Recently, the effects of the later Brigadier H.P. Gardham were sold at auction in Kent. Amongst his possessions was a snare drum of the 1st Battalion from the period 1933-1954. An identical drum can be seen at the Suffolk Regiment Museum, which is affectionately known as the 'Roubaix' Drum. The story of the Roubaix drums of the 1st Battalion is well known, but there whereabouts today are a little less well known. Of eight drums reluctantly abandoned in France in 1940, three were subsequently recovered in 1944 and brought back into use with the Battalion. One of the three recovered Drums, was lost when the truck it was stored in suffered a direct hit before the Battalion crossed the Rhine in March 1944, leaving just two survivors. When the Corps of Drums was reformed in 1948 in Greece, it was made up from four Drums that came out from the UK of a similar style. These had remained at the Depot in 1939 when the Battalion went to France. These Drums were later, it is believed, repainted in Trieste in 1953. Records show that two older 'Roubaix' Drums were we believe, sold off in 1947 to 'raise funds for new drums' and we believe that the Roubaix Drum at the Regimental Museum and the Brigadier's Drum, were these two older examples that were sold off . Of twelve Drums originally painted in 1933, the Museum's Drum is No. 12 and Brigadier Gardham's Drum is No. 11. Both have their numbers carved into the hoops and stamped into the body of the Drum. The new owner of the Brigadier's Drum recently brought his Drum to the Regimental Museum, where for the first time since 1945 (when they all three Drums were last played together in the Belgian town of Haacht) it was reunited with its identical brother. Identical in every detail, even the year of manufacture, it was an historic reunion. It is known that there is another Drum of this style in existence in private hands, an escapee of the criminal repaint that occurred in the 1950s, and maybe one day, all three will come together again.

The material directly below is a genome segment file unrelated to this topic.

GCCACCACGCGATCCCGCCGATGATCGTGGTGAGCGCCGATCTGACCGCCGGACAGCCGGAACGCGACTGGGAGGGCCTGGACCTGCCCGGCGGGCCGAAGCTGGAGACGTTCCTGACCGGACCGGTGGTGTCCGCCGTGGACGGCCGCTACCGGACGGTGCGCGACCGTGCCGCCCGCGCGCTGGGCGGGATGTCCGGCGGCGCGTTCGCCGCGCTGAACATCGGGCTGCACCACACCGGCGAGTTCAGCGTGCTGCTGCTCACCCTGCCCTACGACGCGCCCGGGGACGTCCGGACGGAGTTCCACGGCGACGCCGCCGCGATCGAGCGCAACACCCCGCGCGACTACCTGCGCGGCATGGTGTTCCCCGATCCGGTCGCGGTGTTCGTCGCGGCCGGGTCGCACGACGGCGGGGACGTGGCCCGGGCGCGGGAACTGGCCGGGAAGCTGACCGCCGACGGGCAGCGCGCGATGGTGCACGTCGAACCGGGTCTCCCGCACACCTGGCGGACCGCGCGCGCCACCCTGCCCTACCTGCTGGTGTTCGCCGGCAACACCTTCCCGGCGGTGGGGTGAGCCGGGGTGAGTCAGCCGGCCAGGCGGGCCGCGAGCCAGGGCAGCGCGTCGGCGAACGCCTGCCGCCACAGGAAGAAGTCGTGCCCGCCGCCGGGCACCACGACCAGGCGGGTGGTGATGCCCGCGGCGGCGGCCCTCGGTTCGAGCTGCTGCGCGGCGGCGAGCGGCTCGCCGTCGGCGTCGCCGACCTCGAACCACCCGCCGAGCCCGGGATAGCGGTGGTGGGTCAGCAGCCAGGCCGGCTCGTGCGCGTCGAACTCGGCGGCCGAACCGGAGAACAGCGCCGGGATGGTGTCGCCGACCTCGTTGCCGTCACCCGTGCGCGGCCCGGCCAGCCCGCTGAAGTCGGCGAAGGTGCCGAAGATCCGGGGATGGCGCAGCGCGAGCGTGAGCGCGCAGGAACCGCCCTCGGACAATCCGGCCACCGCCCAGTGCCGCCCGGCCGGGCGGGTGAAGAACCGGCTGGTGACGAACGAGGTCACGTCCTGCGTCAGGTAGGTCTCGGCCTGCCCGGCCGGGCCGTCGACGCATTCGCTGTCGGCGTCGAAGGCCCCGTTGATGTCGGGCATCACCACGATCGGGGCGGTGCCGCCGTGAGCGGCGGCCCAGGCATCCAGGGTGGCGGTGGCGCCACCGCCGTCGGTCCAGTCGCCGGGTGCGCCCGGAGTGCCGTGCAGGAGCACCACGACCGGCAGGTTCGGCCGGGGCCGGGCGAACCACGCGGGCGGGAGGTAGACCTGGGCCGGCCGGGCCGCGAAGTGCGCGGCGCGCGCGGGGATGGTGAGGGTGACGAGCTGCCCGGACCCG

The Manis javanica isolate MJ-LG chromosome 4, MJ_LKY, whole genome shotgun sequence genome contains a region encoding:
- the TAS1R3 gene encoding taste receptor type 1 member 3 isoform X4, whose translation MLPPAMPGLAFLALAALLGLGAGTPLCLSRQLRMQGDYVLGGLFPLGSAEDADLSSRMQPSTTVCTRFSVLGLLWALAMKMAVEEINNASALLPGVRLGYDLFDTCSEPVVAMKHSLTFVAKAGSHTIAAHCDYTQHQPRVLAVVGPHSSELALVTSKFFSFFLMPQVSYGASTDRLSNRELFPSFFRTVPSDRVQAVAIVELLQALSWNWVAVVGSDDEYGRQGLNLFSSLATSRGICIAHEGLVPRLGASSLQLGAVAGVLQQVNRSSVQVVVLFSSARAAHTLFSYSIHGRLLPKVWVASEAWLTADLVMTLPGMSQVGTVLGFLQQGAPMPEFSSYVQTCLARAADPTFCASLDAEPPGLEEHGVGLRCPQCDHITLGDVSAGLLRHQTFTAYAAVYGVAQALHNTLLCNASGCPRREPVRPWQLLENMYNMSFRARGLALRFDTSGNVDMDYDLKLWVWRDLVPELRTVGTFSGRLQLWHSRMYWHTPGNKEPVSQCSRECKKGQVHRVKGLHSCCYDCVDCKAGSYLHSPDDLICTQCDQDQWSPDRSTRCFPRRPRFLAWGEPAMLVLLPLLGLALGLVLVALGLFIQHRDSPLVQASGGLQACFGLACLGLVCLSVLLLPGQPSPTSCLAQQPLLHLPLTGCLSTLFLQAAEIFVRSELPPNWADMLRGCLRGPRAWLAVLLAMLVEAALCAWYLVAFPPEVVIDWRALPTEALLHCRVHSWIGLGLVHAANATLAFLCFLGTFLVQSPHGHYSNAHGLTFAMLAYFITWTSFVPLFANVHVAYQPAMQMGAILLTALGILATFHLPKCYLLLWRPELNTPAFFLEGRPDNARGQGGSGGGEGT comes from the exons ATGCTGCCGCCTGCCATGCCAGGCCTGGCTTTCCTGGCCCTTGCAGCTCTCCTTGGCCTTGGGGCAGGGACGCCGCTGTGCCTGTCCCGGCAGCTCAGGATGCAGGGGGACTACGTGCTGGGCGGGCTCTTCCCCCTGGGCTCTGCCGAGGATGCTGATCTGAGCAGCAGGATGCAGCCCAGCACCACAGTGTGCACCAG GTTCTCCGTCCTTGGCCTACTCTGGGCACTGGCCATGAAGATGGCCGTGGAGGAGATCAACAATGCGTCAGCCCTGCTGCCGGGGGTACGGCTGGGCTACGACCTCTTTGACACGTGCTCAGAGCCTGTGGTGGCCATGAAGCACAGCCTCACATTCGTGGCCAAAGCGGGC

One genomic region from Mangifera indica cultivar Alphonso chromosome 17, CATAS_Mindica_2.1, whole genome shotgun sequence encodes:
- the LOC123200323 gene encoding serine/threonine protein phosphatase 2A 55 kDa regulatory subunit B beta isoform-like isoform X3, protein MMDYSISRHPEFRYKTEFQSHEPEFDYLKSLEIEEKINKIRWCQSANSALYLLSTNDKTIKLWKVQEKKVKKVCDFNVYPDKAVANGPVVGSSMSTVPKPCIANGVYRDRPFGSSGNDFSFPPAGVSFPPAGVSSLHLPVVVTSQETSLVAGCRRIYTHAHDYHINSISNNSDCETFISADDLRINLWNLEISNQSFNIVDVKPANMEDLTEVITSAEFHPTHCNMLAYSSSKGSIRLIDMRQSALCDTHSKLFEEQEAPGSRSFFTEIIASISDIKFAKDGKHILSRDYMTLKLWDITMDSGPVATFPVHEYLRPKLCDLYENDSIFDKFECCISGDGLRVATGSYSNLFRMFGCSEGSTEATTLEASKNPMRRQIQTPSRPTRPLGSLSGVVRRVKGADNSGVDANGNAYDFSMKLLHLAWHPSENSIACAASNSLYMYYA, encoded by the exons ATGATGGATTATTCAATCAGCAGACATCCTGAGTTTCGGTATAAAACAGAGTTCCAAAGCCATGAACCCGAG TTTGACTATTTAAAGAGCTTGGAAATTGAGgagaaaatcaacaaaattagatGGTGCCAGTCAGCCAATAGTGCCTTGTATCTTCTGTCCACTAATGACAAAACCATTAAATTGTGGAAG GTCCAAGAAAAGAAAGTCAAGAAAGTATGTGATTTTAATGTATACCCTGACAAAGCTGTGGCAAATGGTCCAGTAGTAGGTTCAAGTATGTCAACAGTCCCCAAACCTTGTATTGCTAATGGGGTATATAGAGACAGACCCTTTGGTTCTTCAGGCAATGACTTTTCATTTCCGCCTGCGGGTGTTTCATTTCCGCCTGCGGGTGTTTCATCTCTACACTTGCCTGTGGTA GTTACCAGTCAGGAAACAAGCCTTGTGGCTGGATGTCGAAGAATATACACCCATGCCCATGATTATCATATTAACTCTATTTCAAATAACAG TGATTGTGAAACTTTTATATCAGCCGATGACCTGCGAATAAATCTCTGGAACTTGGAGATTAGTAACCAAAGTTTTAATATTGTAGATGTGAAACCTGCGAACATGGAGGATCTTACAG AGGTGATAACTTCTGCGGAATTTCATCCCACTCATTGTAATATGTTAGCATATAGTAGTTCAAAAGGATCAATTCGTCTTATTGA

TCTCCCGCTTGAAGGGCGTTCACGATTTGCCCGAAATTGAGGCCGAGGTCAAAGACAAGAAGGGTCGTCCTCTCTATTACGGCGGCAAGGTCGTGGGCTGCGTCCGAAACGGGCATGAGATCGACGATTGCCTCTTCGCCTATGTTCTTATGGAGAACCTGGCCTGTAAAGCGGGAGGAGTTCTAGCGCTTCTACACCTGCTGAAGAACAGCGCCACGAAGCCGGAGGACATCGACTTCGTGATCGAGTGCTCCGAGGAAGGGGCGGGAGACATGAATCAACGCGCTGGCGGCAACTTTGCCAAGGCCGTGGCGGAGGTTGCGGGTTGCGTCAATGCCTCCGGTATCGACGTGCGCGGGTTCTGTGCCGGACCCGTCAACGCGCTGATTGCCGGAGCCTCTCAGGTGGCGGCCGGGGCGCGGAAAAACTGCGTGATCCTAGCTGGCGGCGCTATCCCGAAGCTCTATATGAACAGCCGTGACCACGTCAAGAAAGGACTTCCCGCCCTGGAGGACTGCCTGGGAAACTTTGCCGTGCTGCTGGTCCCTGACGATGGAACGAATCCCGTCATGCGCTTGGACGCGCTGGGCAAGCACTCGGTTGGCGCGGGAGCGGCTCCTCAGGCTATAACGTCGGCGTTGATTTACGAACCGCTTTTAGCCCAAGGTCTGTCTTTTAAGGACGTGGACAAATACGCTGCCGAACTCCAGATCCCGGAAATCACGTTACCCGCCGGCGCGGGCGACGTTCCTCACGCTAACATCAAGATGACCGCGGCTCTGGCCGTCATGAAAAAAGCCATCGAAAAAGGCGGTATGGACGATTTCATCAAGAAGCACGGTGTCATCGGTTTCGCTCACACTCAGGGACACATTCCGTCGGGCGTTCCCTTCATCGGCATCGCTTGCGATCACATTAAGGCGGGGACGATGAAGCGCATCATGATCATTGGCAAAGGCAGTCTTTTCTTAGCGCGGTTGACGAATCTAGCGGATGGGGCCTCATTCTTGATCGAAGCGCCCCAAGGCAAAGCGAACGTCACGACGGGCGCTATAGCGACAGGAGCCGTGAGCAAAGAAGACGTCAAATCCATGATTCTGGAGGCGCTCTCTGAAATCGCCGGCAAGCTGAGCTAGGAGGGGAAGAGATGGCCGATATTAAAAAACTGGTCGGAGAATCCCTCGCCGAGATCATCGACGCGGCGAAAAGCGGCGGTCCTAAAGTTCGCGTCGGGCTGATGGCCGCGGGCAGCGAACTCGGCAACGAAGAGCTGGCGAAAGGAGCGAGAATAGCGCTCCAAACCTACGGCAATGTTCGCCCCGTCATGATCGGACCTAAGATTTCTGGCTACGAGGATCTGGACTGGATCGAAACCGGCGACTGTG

We heard today that Wing Commander Donald Perrens, DFC, celebrated his 100th Birthday on 9th January. We had the honour to meet Wing Commander Perrens at Minden Day in 2010 where he became a Friends member. Since then we have researched his somewhat amazing career with both the Suffolk Regiment, and later the Royal Air Force. Wing Commander Perrens went to France with the B.E.F. in 1939 and was one of the last men to leave. His escape route was through Cherbourg with a handful of men of 'B' Company who had been separated from the Battalion up in Belgium. Later after brief service as Adjutant to the newly reformed 8th Battalion, he transferred to the R.A.F. winning a DSO and a DFC for air operations in the Middle East. To our most decorated living Suffolk soldier, we send our very best wishes and congratulations upon reaching his tenth decade!